20 October 2008

Dear Editor

Una letterina, che non verrà mai pubblicata (update: infatti...), da me inviata al prestigioso giornale di moda Nature a proposito di questo editoriale .


To: correspondence@nature.com

Sir - Your editorial Nature 455, 835-836 (16 October 2008) is inaccurate in its report of the Italian situation on several counts.

First: when you state that a law would dispose of nearly 2,000 temporary research staff (backing this up with the front line of the article on p.840 2000 Italian researchers will lose promised permanent positions under a law etc.) you are overlooking two major points.
One: the researchers in question are temporary staff to whom the "ope legis stabilization" law granted out of the blue a "stabilization" of their position based exclusively on the duration of their previous service, and without any reference to scientific quality. The latter law, issued by the previous government, is actually a truly hideous piece of populistic demagogy, based on the ongoing ideological rhetoric about the supposed protection of "precari", i.e. temporary staff at large.
Two: the figure of 2000 researchers in fact results from "only" 4500 temporary staff, instead of the original 6500, being absorbed by the public administration (CRN, INFN, ASI, etc.) according to the stabilization law.

Second: you state that Berlusconi decreed that the budgets of both universities and research could be used as funds to shore up Italy's banks and credit institutes. This is grossly inaccurate : a) all cuts to university/research funding were decided way before the stocks market and bank system crisis, and reference to them in the decree is purely formal (i.e. the cuts were not made for that purpose, they just concur to the available budget); b) the decree has made it *possible* for the State to intervene in support of the banking system, but no actual step has (yet) been taken. To be fair and slightly less anti-italian, you might want to inquire about how the actual, massive ongoing bail-outs of banks in Belgium, France, Sweden, Germany, England (Dexia, Fortis, Citi, B&B, etc.) were funded.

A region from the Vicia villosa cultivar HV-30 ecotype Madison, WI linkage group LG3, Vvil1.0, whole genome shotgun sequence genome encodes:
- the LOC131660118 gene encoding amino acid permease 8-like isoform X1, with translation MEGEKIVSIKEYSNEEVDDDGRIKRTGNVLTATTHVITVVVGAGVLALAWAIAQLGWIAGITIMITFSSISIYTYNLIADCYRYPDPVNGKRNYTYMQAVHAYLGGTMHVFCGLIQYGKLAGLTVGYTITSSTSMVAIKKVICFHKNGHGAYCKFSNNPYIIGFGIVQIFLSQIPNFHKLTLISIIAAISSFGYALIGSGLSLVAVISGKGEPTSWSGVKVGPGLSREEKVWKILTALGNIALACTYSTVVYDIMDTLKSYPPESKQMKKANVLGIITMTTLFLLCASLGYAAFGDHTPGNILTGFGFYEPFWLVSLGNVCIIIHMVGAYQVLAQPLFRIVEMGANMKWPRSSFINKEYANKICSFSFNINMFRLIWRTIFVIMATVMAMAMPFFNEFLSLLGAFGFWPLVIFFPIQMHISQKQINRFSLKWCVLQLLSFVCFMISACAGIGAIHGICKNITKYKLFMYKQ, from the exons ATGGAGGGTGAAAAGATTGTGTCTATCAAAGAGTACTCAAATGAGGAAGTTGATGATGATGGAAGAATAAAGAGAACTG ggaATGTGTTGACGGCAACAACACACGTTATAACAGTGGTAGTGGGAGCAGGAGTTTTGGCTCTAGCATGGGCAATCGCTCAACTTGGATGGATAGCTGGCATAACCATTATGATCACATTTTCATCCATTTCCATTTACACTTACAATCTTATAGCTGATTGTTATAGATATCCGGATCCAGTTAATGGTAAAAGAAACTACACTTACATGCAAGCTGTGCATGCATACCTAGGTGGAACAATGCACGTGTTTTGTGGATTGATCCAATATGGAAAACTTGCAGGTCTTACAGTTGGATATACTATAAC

Third: the rule that one in five of any vacant academic positions [should] be filled is going to apply only in 2009, with a gradual turnover increase in the following years. Also, the freeze-out of public hiring (which has been, truth be told, systematically circumvented in recent years) is obviously not a token of just this government, but a tool wielded by a number of past Italian administrations in cutting public expenses.

That said, as an active researcher based in Italy I do nevertheless agree that the state of public, as well as private, funding of research is lamentable.

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